Hungary's toxic sludge reminiscent of 2000 Romania disaster – but much worse(Read article summary)
Hungary's toxic sludge disaster recalls – and dwarfs – a 2000 spill of 4.6 million cubic feet of cyanide-tainted water in neighboring Romania.
The largest, most dangerous environmental disaster in Hungary's history is unfolding this week after a containment pond dam broke Monday, releasing more than 35 million cubic feet of toxic sludge. The red slurry has now seeped into the Danube River and authorities are worried about widespread damage to water supplies.
While there have been many other small spills throughout Europe, nothing of this magnitude has ever occurred on the continent.
It is difficult, however, to gauge whether the spill will be the "worst" environmental disaster for Europe, since long-term effects will be unknown for awhile, says Greenpeace Hungary Director Zsolt Szegfalvi.
In a telephone interview from Hungary, Mr. Szegfalvi says the toxic sludge disaster is reminiscent of a spill in Baia Mare, Romania, in 2000 that released 4.6 million cubic feet of cyanide-tainted water into nearby rivers. Although the area has been deemed safe for residency, some traces of the spill still remain in the area.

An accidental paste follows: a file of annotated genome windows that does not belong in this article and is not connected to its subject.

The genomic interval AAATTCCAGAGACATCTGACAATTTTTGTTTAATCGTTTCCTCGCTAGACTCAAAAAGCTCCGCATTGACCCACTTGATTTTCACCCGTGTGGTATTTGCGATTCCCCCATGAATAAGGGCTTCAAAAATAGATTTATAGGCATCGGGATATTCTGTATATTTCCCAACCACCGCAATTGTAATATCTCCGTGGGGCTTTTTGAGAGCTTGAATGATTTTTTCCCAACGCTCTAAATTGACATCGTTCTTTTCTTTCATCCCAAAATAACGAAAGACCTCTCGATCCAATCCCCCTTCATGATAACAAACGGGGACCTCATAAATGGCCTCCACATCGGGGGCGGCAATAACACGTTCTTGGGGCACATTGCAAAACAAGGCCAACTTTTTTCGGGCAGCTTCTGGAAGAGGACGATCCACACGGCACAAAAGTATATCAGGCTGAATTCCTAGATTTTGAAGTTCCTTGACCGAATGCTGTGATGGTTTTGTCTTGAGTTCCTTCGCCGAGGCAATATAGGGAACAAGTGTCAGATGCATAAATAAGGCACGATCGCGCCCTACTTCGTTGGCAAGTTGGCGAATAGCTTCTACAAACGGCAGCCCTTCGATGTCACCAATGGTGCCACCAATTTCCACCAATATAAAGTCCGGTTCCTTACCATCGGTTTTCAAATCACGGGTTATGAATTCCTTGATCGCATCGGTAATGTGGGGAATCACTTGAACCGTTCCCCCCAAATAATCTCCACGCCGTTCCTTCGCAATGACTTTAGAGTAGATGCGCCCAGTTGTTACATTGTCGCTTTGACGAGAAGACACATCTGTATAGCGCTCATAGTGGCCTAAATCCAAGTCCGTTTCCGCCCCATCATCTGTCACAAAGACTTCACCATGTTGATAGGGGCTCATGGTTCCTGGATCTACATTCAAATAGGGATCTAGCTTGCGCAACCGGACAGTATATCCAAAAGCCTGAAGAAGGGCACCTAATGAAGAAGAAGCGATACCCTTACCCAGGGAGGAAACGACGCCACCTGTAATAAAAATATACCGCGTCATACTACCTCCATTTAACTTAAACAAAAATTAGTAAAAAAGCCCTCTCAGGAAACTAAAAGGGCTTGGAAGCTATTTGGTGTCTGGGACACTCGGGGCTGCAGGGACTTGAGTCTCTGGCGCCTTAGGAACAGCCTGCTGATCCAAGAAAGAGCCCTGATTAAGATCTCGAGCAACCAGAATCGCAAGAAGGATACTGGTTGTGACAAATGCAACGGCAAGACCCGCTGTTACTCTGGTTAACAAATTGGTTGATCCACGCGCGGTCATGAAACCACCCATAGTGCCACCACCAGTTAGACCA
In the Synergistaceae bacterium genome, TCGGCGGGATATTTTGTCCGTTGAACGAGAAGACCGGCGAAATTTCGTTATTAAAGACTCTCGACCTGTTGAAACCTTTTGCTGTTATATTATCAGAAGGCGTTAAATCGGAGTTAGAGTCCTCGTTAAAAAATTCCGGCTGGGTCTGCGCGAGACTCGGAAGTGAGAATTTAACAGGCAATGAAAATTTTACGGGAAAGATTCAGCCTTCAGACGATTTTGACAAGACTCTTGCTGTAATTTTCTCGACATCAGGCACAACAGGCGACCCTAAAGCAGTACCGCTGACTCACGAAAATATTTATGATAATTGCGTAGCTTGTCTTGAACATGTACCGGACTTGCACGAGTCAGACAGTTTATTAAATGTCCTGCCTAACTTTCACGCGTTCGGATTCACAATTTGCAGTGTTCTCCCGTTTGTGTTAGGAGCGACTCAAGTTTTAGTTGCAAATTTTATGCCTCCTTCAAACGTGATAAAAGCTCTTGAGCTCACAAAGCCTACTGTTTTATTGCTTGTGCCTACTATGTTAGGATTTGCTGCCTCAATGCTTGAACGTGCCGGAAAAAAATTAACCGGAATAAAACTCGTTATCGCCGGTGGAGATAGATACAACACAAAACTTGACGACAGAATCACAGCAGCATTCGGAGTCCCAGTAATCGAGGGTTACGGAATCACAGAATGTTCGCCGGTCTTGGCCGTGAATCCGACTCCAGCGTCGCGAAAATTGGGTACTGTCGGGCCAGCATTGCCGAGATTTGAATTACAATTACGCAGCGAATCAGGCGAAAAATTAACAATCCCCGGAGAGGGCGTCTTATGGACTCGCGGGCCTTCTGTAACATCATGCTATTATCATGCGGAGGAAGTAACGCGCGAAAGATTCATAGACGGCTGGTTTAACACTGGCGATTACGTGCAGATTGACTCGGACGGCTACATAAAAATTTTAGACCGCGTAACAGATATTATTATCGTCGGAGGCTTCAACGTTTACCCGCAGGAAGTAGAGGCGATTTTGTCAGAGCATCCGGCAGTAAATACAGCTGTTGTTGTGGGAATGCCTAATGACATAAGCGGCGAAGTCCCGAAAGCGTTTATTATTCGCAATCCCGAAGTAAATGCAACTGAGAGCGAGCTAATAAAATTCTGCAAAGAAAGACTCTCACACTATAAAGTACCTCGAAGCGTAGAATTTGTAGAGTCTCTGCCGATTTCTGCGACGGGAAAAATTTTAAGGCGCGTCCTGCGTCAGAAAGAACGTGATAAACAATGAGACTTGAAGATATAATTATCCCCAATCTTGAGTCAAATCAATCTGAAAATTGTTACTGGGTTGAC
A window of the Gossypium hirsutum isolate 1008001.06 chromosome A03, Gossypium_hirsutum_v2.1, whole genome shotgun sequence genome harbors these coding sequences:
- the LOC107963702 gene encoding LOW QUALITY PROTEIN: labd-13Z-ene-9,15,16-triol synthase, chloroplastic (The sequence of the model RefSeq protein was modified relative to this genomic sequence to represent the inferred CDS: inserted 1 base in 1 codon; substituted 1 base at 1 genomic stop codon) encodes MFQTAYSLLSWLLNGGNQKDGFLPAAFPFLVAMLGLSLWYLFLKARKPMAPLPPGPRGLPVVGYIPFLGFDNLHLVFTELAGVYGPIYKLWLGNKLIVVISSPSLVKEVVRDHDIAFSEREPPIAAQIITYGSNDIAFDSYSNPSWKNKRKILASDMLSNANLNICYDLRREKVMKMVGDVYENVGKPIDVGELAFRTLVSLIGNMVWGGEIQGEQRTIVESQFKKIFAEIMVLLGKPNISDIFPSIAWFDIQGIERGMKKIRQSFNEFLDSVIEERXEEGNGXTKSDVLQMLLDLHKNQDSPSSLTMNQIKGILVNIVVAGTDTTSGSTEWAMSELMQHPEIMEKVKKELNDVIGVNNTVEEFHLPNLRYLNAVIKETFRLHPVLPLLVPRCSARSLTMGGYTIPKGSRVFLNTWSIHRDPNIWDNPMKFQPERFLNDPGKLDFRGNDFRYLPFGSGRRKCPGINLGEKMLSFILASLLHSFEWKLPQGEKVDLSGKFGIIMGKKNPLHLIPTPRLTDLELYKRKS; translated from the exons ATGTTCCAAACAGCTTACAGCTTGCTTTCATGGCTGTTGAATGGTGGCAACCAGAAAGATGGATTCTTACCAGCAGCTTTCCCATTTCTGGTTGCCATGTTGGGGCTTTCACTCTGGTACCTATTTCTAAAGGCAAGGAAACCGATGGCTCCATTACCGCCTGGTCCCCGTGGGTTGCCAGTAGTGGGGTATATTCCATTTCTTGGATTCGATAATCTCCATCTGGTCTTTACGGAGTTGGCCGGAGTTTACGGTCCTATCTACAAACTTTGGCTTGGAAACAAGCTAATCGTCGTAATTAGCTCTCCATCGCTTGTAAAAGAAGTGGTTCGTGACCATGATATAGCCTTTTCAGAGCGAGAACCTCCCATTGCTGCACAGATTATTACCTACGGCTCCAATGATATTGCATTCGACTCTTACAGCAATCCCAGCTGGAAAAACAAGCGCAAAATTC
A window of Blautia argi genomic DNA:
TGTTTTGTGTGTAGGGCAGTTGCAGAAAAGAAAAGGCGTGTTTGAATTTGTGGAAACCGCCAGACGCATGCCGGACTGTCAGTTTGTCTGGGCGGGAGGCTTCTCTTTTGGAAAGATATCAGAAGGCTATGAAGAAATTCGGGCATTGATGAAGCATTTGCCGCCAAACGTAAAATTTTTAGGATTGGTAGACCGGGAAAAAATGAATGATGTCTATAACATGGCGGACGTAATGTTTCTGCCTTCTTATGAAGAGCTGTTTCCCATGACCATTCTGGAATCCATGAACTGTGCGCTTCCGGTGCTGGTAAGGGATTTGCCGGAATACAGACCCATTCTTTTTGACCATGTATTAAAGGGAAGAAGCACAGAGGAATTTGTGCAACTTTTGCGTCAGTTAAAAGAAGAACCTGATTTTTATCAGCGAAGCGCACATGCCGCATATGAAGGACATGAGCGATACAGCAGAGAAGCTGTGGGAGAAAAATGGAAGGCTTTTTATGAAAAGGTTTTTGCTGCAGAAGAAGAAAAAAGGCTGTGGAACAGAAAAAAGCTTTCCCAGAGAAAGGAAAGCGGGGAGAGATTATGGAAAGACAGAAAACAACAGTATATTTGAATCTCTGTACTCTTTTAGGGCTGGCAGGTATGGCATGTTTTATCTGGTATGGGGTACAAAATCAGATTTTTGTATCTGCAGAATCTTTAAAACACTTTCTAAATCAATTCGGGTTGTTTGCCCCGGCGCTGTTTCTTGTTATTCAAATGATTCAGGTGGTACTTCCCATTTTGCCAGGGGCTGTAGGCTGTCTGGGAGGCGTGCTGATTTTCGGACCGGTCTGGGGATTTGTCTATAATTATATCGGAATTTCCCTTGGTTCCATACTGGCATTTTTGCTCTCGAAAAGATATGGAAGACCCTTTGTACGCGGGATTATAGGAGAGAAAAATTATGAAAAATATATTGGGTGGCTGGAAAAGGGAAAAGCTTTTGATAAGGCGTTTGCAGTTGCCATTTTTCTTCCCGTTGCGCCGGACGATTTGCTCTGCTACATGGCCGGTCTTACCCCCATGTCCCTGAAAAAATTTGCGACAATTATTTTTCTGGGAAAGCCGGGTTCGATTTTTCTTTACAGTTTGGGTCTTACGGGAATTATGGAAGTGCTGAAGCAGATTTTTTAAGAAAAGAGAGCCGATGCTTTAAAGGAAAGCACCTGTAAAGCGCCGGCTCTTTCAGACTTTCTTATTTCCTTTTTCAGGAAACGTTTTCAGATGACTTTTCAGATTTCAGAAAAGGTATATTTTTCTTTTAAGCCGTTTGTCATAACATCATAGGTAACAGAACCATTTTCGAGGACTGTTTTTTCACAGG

But almost 10 times that much toxic sludge was released in Hungary, and much of it is still sitting on the ground in the surrounding villages.
In Romania, the tainted water was whisked away from the area relatively quickly by rivers, where it dispersed. A UN report found that much of the river life recovered relatively fast because contaminants came and went quickly.
That will not be the case in Hungary, where villages are buried under feet of sludge.
Removing the sludge, let alone beginning to rehabilitate the area, will take years, says Szegfalvi, adding that drinking water could become polluted as the toxins seep into the ground and into the water table. Agriculture will likely be impossible for many years.
Even the elements present in the sludge are still unknown – although authorities expect to find arsenic and chromium, among other things – and therefore it's difficult to predict the long-term effects, Szegfalvi says.
"It's going to be a long time before we can recover this area," Szegfalvi says. "Nearby villages have no chance to go back anytime soon."